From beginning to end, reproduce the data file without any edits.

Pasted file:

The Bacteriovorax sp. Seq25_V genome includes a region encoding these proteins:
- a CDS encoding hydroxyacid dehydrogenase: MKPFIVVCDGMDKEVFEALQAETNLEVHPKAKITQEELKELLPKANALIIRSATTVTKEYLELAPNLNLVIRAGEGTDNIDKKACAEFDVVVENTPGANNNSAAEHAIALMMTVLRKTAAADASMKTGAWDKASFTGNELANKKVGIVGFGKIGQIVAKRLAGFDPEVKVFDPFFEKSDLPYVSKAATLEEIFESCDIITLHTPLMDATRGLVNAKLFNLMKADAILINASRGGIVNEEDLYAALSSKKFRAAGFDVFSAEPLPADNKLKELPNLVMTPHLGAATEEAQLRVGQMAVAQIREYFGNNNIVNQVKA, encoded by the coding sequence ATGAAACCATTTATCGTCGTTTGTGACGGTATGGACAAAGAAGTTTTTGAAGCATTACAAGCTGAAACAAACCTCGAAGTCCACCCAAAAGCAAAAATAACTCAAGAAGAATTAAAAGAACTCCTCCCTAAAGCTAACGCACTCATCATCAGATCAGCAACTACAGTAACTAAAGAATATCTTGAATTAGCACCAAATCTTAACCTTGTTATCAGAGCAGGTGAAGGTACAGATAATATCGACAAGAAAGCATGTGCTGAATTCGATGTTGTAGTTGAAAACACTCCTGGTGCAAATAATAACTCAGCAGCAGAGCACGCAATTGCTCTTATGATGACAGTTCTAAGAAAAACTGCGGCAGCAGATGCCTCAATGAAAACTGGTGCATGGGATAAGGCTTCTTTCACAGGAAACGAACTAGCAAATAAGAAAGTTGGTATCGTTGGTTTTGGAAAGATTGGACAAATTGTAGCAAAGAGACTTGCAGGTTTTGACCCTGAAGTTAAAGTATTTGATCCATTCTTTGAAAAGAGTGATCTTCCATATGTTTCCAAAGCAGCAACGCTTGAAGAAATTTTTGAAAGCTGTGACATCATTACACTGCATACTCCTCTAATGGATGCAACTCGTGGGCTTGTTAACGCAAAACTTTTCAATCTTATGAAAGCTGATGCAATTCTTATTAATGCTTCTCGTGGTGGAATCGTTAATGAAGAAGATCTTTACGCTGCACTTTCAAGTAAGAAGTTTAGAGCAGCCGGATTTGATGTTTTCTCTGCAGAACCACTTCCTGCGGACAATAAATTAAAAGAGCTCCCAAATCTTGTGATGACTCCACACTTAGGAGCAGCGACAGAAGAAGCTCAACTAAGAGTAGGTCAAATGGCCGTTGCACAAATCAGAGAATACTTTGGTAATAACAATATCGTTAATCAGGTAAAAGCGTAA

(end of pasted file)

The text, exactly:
The Bacteriovorax sp. Seq25_V genome includes a region encoding these proteins:
- a CDS encoding hydroxyacid dehydrogenase: MKPFIVVCDGMDKEVFEALQAETNLEVHPKAKITQEELKELLPKANALIIRSATTVTKEYLELAPNLNLVIRAGEGTDNIDKKACAEFDVVVENTPGANNNSAAEHAIALMMTVLRKTAAADASMKTGAWDKASFTGNELANKKVGIVGFGKIGQIVAKRLAGFDPEVKVFDPFFEKSDLPYVSKAATLEEIFESCDIITLHTPLMDATRGLVNAKLFNLMKADAILINASRGGIVNEEDLYAALSSKKFRAAGFDVFSAEPLPADNKLKELPNLVMTPHLGAATEEAQLRVGQMAVAQIREYFGNNNIVNQVKA, encoded by the coding sequence ATGAAACCATTTATCGTCGTTTGTGACGGTATGGACAAAGAAGTTTTTGAAGCATTACAAGCTGAAACAAACCTCGAAGTCCACCCAAAAGCAAAAATAACTCAAGAAGAATTAAAAGAACTCCTCCCTAAAGCTAACGCACTCATCATCAGATCAGCAACTACAGTAACTAAAGAATATCTTGAATTAGCACCAAATCTTAACCTTGTTATCAGAGCAGGTGAAGGTACAGATAATATCGACAAGAAAGCATGTGCTGAATTCGATGTTGTAGTTGAAAACACTCCTGGTGCAAATAATAACTCAGCAGCAGAGCACGCAATTGCTCTTATGATGACAGTTCTAAGAAAAACTGCGGCAGCAGATGCCTCAATGAAAACTGGTGCATGGGATAAGGCTTCTTTCACAGGAAACGAACTAGCAAATAAGAAAGTTGGTATCGTTGGTTTTGGAAAGATTGGACAAATTGTAGCAAAGAGACTTGCAGGTTTTGACCCTGAAGTTAAAGTATTTGATCCATTCTTTGAAAAGAGTGATCTTCCATATGTTTCCAAAGCAGCAACGCTTGAAGAAATTTTTGAAAGCTGTGACATCATTACACTGCATACTCCTCTAATGGATGCAACTCGTGGGCTTGTTAACGCAAAACTTTTCAATCTTATGAAAGCTGATGCAATTCTTATTAATGCTTCTCGTGGTGGAATCGTTAATGAAGAAGATCTTTACGCTGCACTTTCAAGTAAGAAGTTTAGAGCAGCCGGATTTGATGTTTTCTCTGCAGAACCACTTCCTGCGGACAATAAATTAAAAGAGCTCCCAAATCTTGTGATGACTCCACACTTAGGAGCAGCGACAGAAGAAGCTCAACTAAGAGTAGGTCAAATGGCCGTTGCACAAATCAGAGAATACTTTGGTAATAACAATATCGTTAATCAGGTAAAAGCGTAA